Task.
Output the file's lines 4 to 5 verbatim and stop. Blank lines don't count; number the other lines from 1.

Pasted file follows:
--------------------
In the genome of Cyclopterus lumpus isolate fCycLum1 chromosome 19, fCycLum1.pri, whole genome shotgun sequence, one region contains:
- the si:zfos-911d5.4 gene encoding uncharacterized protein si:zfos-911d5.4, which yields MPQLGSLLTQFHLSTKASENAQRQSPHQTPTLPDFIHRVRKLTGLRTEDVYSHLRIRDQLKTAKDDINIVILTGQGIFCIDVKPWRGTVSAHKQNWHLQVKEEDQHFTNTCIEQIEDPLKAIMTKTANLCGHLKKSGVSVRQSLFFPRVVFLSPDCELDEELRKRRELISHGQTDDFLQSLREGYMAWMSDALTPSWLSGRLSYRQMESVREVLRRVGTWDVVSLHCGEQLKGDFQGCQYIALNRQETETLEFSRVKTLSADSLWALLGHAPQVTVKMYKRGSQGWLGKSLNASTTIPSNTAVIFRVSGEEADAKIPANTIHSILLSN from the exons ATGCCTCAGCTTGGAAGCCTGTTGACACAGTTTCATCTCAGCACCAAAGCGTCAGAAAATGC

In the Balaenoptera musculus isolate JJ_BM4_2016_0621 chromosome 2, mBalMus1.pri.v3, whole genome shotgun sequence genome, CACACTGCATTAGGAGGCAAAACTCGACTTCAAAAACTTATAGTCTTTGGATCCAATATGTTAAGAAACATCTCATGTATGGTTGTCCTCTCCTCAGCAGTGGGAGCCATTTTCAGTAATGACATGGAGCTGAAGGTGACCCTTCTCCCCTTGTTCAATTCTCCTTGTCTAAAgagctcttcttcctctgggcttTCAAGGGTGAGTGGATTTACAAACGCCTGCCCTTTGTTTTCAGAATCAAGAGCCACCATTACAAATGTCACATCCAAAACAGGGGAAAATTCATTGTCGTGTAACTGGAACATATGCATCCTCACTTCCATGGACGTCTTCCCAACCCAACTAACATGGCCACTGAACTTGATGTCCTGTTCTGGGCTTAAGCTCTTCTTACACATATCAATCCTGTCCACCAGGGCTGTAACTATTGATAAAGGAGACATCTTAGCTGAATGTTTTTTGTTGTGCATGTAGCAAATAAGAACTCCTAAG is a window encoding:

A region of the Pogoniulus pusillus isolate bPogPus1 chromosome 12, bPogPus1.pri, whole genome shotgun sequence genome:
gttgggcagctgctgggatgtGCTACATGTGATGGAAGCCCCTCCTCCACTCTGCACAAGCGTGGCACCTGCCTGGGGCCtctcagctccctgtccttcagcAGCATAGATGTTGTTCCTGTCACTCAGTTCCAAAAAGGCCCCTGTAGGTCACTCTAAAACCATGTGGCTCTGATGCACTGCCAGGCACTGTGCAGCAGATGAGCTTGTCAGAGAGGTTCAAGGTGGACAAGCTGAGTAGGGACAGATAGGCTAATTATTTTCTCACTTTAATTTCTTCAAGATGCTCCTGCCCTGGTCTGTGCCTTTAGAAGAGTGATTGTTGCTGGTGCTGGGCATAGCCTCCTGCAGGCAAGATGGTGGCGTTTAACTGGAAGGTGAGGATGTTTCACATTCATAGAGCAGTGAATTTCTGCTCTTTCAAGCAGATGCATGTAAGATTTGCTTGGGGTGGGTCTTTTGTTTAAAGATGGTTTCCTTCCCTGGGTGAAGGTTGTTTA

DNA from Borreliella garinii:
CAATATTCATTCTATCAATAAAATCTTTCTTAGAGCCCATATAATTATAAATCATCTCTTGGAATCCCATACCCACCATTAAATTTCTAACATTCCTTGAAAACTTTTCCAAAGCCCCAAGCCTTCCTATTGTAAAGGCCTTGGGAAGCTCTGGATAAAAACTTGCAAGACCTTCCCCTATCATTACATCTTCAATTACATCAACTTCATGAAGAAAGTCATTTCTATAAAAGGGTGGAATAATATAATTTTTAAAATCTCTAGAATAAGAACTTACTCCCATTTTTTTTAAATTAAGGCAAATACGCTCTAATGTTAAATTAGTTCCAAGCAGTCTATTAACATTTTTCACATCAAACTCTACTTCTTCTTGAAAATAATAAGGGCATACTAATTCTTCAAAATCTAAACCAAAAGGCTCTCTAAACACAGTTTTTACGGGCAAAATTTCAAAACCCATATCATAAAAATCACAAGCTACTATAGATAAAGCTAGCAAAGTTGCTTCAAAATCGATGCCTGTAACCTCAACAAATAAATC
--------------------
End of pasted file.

A region of the Pogoniulus pusillus isolate bPogPus1 chromosome 12, bPogPus1.pri, whole genome shotgun sequence genome:
gttgggcagctgctgggatgtGCTACATGTGATGGAAGCCCCTCCTCCACTCTGCACAAGCGTGGCACCTGCCTGGGGCCtctcagctccctgtccttcagcAGCATAGATGTTGTTCCTGTCACTCAGTTCCAAAAAGGCCCCTGTAGGTCACTCTAAAACCATGTGGCTCTGATGCACTGCCAGGCACTGTGCAGCAGATGAGCTTGTCAGAGAGGTTCAAGGTGGACAAGCTGAGTAGGGACAGATAGGCTAATTATTTTCTCACTTTAATTTCTTCAAGATGCTCCTGCCCTGGTCTGTGCCTTTAGAAGAGTGATTGTTGCTGGTGCTGGGCATAGCCTCCTGCAGGCAAGATGGTGGCGTTTAACTGGAAGGTGAGGATGTTTCACATTCATAGAGCAGTGAATTTCTGCTCTTTCAAGCAGATGCATGTAAGATTTGCTTGGGGTGGGTCTTTTGTTTAAAGATGGTTTCCTTCCCTGGGTGAAGGTTGTTTA